October is here which means scary movies are finally back in season. The visceral response to fear is absolute: the goosebumps from a person entering a dark room they should NOT be investigating, the semi-brave split fingers over the eyes to hide from horror, or even the overturned popcorn after an unexpected jump scare. Like riding a roller coaster, a good scary movie can be a controlled environment for a thrilling experience. Fear is so powerful because it has a direct line to the primal portion of the brain, bypassing the areas for logic and reason.
Dr. Margee Kerr, a sociologist who studies fear, reports, “The neurotransmitters and hormones that are released are helping us prepare to fight or flee, at the same time our attention is shifting away from abstract thoughts and focusing on issues of survival.”
Kerr explains in her TED talk that when we are afraid, “All of our attention and all of our resources are reprioritized to being alive, to being strong, to surviving.” She continues, “and in the absence of real threat, that can feel pretty good. It can feel exhilarating.”
“As soon as we realize that we’re not in fact going to die we can enjoy the arousal response — that’s when fear can be fun. You’re in the moment, and afterwards you feel like you overcame a challenge, so you feel more confident about the real, not ‘scary fun’ threats that await you in the future. It feels like a sense of accomplishment, like running a marathon or rock climbing,” Kerr told NBC news.
“Fear responses produce endorphins, which can be a sort of natural high,” Christopher Bader, professor of sociology, explained to NBC News. Surviving and escaping fear is a natural part of the brain’s reward system, similar to the way we feel good after eating. Fear responses release chemicals in the body that can elevate our mood, even if you turn off the lights less.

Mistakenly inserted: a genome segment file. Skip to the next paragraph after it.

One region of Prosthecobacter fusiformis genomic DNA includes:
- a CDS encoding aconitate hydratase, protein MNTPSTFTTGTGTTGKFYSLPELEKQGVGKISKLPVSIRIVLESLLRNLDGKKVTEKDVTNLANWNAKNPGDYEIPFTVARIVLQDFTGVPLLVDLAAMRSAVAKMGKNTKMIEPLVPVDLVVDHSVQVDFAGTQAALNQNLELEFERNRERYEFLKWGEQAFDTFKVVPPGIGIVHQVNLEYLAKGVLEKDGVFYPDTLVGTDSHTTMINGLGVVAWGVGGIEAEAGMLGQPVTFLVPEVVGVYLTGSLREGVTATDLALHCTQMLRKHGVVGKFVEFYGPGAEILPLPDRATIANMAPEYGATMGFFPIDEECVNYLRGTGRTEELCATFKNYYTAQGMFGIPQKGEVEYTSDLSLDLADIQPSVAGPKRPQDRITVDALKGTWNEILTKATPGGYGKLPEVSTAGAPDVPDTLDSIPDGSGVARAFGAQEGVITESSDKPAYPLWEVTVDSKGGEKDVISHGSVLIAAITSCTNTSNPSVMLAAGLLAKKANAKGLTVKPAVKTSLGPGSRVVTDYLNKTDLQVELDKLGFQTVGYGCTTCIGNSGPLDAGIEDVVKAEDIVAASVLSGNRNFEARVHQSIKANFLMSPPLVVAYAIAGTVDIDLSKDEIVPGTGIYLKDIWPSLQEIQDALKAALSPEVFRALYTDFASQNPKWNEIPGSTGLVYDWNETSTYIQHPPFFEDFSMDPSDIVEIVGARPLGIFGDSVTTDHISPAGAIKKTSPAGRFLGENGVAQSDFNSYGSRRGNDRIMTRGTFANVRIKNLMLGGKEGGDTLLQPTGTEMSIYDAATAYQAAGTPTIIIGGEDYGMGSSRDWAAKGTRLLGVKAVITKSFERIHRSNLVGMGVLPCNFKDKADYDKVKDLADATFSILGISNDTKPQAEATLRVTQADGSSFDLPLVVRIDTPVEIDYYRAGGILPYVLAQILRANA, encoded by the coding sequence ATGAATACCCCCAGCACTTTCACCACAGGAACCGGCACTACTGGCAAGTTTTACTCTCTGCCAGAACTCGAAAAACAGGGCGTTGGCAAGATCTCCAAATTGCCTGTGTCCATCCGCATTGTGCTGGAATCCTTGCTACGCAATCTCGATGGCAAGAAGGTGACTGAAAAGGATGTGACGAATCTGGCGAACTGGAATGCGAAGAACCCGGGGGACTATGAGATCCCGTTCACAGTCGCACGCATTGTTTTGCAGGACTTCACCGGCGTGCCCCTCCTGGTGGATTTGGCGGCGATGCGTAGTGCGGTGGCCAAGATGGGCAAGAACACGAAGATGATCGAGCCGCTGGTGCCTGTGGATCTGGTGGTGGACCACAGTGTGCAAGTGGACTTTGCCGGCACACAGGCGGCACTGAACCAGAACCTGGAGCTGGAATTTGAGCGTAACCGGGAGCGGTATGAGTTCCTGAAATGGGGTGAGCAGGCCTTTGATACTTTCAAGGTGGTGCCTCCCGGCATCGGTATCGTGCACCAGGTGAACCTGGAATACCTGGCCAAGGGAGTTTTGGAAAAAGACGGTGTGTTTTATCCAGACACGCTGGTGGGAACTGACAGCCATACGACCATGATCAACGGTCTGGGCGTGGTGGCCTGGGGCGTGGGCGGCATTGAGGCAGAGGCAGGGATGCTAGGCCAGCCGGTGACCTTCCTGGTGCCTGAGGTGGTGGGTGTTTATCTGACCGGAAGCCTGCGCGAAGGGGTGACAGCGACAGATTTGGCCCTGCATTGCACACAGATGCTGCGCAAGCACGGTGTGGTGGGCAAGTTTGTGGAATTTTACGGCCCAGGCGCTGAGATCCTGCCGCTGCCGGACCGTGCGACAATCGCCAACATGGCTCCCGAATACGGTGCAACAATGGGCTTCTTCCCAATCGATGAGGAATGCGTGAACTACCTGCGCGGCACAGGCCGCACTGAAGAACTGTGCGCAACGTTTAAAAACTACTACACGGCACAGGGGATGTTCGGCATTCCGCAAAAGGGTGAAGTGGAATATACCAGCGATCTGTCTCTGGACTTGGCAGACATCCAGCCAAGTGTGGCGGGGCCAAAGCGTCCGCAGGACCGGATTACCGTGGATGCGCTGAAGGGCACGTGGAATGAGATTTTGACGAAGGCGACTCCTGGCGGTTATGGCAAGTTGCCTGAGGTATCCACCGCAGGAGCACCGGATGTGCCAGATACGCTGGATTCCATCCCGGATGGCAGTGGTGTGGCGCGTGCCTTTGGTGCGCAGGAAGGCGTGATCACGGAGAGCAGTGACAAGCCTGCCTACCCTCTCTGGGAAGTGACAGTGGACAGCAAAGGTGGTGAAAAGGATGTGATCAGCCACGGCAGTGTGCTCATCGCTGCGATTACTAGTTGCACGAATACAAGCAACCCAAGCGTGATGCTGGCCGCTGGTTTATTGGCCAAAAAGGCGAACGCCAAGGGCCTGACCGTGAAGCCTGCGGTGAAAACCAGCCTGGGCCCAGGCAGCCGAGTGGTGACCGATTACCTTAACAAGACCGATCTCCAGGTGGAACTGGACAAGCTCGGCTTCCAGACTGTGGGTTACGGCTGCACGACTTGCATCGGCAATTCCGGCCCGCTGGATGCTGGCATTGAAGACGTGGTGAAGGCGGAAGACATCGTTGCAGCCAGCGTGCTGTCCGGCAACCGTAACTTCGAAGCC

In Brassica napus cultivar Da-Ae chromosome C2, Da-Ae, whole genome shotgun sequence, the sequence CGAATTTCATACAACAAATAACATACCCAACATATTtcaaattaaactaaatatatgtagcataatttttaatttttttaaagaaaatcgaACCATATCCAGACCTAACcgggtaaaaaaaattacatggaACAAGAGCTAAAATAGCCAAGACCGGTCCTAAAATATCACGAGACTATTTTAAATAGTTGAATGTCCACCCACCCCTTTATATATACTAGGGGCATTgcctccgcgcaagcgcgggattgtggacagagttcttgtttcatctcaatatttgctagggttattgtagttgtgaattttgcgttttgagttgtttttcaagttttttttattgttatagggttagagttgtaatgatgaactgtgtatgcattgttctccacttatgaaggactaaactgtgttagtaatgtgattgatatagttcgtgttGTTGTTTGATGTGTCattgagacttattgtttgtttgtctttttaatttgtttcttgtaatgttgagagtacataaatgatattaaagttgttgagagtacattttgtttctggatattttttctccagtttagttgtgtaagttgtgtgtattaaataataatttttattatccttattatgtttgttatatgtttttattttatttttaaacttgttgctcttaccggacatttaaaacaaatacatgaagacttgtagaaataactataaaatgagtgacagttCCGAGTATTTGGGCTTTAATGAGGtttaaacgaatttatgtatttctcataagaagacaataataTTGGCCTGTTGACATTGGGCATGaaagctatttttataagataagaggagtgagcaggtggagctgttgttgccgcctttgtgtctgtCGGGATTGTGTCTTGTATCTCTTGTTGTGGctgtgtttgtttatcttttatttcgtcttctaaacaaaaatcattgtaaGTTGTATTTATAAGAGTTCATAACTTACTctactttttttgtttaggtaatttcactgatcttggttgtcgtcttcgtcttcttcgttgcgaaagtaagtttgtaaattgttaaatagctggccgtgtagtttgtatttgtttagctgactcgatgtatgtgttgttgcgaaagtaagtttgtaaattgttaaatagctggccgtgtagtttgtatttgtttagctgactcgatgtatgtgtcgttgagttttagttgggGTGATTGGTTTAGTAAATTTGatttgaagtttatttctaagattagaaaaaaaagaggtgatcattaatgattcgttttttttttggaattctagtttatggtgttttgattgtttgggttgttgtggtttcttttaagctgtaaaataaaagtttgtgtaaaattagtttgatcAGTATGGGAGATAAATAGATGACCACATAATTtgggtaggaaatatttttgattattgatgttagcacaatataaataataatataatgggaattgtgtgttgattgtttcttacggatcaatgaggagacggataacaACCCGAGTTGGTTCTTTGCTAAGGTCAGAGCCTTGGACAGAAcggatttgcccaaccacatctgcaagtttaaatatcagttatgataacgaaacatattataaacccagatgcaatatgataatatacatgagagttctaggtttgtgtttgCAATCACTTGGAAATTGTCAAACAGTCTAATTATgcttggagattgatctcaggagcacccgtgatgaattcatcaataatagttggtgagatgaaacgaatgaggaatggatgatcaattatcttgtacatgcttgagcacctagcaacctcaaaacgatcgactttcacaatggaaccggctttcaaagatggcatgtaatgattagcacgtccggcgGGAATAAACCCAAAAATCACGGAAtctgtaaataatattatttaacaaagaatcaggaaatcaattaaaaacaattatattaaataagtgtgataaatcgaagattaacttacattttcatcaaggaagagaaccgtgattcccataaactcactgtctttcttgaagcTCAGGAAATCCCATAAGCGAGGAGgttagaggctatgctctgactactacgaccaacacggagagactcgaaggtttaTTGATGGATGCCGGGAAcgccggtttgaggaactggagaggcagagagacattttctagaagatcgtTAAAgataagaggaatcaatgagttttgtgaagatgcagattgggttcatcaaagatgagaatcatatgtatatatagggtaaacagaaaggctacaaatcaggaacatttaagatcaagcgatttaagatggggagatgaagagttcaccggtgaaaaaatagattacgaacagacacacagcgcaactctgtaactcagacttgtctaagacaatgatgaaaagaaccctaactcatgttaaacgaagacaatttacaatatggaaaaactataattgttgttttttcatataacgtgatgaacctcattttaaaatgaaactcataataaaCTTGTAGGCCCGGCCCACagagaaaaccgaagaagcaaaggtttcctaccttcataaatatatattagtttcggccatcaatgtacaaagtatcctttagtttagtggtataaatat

The way the brain responds to fear is a similar process to what happens when drugs enter the body, but fear has none of the major negative side effects that drugs do. When a drug like heroin enters the body, it floods the brain with endorphins, causing a feeling of euphoria. However, the problem with drugs is that they rewire the brain, rendering endorphins less effective at creating joy and causing addictive behavior. Drugs, unlike the controlled fear in a scary movie, do permanent damage to the brain and can even force the body to shut down through overdose.
This blog is not an endorsement of thrill-seeking or a promotion of finding means for a natural high. Drugs are bad for you. However, this comparison does show that pursuits in our daily lives offer avenues of sober enjoyment. So as the temperature continues to fall and you find yourself in the mood for a fright, watch a heart-pounding horror flick. Let the chills wash over you in celebration, and enjoy an activity in line with the season. Experience this Halloween sober, strong, and alive.